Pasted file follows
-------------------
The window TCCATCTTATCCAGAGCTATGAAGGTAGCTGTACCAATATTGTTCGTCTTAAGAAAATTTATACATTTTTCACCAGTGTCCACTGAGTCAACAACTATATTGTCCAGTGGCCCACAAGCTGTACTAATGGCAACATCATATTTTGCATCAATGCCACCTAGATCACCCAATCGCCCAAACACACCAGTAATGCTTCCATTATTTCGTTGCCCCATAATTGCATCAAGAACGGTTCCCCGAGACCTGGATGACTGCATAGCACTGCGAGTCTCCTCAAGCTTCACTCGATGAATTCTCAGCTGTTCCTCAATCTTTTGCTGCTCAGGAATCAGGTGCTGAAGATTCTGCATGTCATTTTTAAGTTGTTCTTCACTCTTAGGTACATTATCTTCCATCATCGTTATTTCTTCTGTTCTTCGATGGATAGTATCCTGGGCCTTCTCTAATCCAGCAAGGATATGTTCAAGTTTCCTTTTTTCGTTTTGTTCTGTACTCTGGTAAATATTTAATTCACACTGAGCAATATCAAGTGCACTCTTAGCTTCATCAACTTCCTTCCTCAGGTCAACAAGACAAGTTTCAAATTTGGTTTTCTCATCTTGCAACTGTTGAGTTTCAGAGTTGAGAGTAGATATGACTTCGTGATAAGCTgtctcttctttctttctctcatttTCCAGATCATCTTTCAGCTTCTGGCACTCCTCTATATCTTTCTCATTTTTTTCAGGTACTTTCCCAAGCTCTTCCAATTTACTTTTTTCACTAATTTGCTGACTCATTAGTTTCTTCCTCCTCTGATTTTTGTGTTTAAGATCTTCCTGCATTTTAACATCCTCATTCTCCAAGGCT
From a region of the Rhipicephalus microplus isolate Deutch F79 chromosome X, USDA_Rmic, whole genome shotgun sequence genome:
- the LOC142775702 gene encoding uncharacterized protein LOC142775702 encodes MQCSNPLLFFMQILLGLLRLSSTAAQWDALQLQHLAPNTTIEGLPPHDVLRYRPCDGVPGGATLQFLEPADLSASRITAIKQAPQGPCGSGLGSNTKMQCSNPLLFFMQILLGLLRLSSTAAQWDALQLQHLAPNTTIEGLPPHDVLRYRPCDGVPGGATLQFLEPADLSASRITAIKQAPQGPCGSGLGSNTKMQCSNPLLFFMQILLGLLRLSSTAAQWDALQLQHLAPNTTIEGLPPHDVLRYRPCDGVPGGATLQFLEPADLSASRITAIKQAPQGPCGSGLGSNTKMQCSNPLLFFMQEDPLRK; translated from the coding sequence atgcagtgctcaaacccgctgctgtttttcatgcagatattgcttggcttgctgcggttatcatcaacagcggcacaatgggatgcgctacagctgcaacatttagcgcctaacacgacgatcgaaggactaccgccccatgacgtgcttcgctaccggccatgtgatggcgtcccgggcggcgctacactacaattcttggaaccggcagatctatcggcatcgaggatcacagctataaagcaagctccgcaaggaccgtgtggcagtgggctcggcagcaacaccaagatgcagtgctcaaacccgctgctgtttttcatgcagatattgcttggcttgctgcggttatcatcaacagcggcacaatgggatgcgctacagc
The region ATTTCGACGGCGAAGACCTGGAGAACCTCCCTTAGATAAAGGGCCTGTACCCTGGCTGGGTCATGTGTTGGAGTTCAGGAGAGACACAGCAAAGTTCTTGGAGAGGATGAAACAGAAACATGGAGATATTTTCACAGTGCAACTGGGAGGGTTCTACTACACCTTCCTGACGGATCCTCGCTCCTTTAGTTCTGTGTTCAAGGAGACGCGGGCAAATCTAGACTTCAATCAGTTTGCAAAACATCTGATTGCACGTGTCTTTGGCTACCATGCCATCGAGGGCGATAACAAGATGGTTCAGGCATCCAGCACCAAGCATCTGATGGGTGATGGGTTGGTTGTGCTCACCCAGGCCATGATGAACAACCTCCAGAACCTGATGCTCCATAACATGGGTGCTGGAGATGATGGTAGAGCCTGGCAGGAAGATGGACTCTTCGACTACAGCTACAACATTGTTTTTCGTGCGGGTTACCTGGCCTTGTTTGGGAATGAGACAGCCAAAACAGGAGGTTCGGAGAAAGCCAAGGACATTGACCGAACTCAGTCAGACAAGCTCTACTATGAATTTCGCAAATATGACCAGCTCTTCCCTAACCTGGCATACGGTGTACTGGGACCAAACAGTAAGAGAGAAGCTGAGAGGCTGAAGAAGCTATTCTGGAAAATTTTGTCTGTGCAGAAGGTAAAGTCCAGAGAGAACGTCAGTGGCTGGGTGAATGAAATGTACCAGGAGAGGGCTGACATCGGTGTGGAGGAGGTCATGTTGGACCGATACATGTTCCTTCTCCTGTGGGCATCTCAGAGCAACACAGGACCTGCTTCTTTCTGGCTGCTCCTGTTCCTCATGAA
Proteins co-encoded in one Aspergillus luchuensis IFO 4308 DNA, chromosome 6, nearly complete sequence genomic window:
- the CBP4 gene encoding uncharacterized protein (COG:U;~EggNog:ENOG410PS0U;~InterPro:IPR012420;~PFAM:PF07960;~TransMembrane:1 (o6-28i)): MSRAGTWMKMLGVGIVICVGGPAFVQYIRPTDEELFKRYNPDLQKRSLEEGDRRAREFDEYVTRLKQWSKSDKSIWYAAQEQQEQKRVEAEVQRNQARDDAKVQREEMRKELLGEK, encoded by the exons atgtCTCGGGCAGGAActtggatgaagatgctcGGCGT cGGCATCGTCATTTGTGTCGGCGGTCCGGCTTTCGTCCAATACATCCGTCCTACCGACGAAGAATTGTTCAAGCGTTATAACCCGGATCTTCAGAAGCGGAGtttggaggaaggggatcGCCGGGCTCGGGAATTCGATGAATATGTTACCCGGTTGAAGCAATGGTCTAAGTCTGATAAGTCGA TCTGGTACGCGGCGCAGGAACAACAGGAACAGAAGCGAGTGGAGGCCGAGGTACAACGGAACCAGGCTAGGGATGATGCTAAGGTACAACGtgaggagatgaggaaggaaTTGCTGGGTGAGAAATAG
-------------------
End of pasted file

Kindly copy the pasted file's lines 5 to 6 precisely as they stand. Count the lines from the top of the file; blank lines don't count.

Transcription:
Proteins co-encoded in one Aspergillus luchuensis IFO 4308 DNA, chromosome 6, nearly complete sequence genomic window:
- the CBP4 gene encoding uncharacterized protein (COG:U;~EggNog:ENOG410PS0U;~InterPro:IPR012420;~PFAM:PF07960;~TransMembrane:1 (o6-28i)): MSRAGTWMKMLGVGIVICVGGPAFVQYIRPTDEELFKRYNPDLQKRSLEEGDRRAREFDEYVTRLKQWSKSDKSIWYAAQEQQEQKRVEAEVQRNQARDDAKVQREEMRKELLGEK, encoded by the exons atgtCTCGGGCAGGAActtggatgaagatgctcGGCGT cGGCATCGTCATTTGTGTCGGCGGTCCGGCTTTCGTCCAATACATCCGTCCTACCGACGAAGAATTGTTCAAGCGTTATAACCCGGATCTTCAGAAGCGGAGtttggaggaaggggatcGCCGGGCTCGGGAATTCGATGAATATGTTACCCGGTTGAAGCAATGGTCTAAGTCTGATAAGTCGA TCTGGTACGCGGCGCAGGAACAACAGGAACAGAAGCGAGTGGAGGCCGAGGTACAACGGAACCAGGCTAGGGATGATGCTAAGGTACAACGtgaggagatgaggaaggaaTTGCTGGGTGAGAAATAG